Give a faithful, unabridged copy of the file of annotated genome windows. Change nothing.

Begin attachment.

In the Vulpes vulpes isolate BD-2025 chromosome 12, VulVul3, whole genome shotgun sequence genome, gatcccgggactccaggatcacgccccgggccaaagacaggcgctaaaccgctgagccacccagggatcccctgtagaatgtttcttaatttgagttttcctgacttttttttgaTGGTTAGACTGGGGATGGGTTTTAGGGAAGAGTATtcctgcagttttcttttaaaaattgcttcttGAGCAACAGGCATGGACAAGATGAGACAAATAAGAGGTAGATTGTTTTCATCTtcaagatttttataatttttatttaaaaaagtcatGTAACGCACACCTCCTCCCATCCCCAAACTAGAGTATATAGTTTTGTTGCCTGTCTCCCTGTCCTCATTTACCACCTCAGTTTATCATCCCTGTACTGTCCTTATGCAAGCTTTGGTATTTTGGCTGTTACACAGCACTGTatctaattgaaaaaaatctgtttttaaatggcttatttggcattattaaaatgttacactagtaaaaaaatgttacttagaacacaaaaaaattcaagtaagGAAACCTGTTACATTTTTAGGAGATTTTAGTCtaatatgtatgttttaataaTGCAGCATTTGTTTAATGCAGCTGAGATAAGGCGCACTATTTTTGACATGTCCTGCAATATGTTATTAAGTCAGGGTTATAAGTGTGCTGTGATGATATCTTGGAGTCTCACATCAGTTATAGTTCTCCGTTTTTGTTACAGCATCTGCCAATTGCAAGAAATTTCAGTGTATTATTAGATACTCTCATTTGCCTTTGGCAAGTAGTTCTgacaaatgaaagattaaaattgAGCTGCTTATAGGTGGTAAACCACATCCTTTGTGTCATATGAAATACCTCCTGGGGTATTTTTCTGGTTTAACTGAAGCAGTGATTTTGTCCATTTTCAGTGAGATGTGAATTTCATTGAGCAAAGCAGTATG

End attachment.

In the Vulpes vulpes isolate BD-2025 chromosome 12, VulVul3, whole genome shotgun sequence genome, gatcccgggactccaggatcacgccccgggccaaagacaggcgctaaaccgctgagccacccagggatcccctgtagaatgtttcttaatttgagttttcctgacttttttttgaTGGTTAGACTGGGGATGGGTTTTAGGGAAGAGTATtcctgcagttttcttttaaaaattgcttcttGAGCAACAGGCATGGACAAGATGAGACAAATAAGAGGTAGATTGTTTTCATCTtcaagatttttataatttttatttaaaaaagtcatGTAACGCACACCTCCTCCCATCCCCAAACTAGAGTATATAGTTTTGTTGCCTGTCTCCCTGTCCTCATTTACCACCTCAGTTTATCATCCCTGTACTGTCCTTATGCAAGCTTTGGTATTTTGGCTGTTACACAGCACTGTatctaattgaaaaaaatctgtttttaaatggcttatttggcattattaaaatgttacactagtaaaaaaatgttacttagaacacaaaaaaattcaagtaagGAAACCTGTTACATTTTTAGGAGATTTTAGTCtaatatgtatgttttaataaTGCAGCATTTGTTTAATGCAGCTGAGATAAGGCGCACTATTTTTGACATGTCCTGCAATATGTTATTAAGTCAGGGTTATAAGTGTGCTGTGATGATATCTTGGAGTCTCACATCAGTTATAGTTCTCCGTTTTTGTTACAGCATCTGCCAATTGCAAGAAATTTCAGTGTATTATTAGATACTCTCATTTGCCTTTGGCAAGTAGTTCTgacaaatgaaagattaaaattgAGCTGCTTATAGGTGGTAAACCACATCCTTTGTGTCATATGAAATACCTCCTGGGGTATTTTTCTGGTTTAACTGAAGCAGTGATTTTGTCCATTTTCAGTGAGATGTGAATTTCATTGAGCAAAGCAGTATG